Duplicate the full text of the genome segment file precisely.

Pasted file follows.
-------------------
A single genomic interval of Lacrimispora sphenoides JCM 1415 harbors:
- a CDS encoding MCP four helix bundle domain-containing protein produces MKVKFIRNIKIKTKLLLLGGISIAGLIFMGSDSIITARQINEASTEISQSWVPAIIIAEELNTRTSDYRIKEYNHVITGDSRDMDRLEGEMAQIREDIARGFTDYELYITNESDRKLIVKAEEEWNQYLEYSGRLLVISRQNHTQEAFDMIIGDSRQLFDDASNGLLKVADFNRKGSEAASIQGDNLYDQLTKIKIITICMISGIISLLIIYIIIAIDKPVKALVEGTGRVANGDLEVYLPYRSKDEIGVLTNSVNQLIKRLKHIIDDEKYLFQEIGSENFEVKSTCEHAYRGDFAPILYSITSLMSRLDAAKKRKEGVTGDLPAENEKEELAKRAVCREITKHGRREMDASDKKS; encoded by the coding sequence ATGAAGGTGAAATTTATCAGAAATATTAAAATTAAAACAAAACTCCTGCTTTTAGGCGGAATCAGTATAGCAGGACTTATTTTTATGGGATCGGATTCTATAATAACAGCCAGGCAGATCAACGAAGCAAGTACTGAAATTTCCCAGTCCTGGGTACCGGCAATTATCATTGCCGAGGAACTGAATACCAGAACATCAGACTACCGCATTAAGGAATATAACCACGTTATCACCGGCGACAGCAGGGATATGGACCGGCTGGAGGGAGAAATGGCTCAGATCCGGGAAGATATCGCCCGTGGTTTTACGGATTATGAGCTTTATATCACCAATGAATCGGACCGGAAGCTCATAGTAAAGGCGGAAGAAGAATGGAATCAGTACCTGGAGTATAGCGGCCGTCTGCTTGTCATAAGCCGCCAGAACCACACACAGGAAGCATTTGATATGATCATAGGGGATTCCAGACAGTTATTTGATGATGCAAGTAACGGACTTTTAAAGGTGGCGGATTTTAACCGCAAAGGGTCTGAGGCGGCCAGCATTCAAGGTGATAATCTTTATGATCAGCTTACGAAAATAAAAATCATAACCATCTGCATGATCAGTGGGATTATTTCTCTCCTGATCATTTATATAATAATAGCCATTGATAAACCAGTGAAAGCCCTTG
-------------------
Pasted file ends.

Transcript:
A single genomic interval of Lacrimispora sphenoides JCM 1415 harbors:
- a CDS encoding MCP four helix bundle domain-containing protein produces MKVKFIRNIKIKTKLLLLGGISIAGLIFMGSDSIITARQINEASTEISQSWVPAIIIAEELNTRTSDYRIKEYNHVITGDSRDMDRLEGEMAQIREDIARGFTDYELYITNESDRKLIVKAEEEWNQYLEYSGRLLVISRQNHTQEAFDMIIGDSRQLFDDASNGLLKVADFNRKGSEAASIQGDNLYDQLTKIKIITICMISGIISLLIIYIIIAIDKPVKALVEGTGRVANGDLEVYLPYRSKDEIGVLTNSVNQLIKRLKHIIDDEKYLFQEIGSENFEVKSTCEHAYRGDFAPILYSITSLMSRLDAAKKRKEGVTGDLPAENEKEELAKRAVCREITKHGRREMDASDKKS; encoded by the coding sequence ATGAAGGTGAAATTTATCAGAAATATTAAAATTAAAACAAAACTCCTGCTTTTAGGCGGAATCAGTATAGCAGGACTTATTTTTATGGGATCGGATTCTATAATAACAGCCAGGCAGATCAACGAAGCAAGTACTGAAATTTCCCAGTCCTGGGTACCGGCAATTATCATTGCCGAGGAACTGAATACCAGAACATCAGACTACCGCATTAAGGAATATAACCACGTTATCACCGGCGACAGCAGGGATATGGACCGGCTGGAGGGAGAAATGGCTCAGATCCGGGAAGATATCGCCCGTGGTTTTACGGATTATGAGCTTTATATCACCAATGAATCGGACCGGAAGCTCATAGTAAAGGCGGAAGAAGAATGGAATCAGTACCTGGAGTATAGCGGCCGTCTGCTTGTCATAAGCCGCCAGAACCACACACAGGAAGCATTTGATATGATCATAGGGGATTCCAGACAGTTATTTGATGATGCAAGTAACGGACTTTTAAAGGTGGCGGATTTTAACCGCAAAGGGTCTGAGGCGGCCAGCATTCAAGGTGATAATCTTTATGATCAGCTTACGAAAATAAAAATCATAACCATCTGCATGATCAGTGGGATTATTTCTCTCCTGATCATTTATATAATAATAGCCATTGATAAACCAGTGAAAGCCCTTG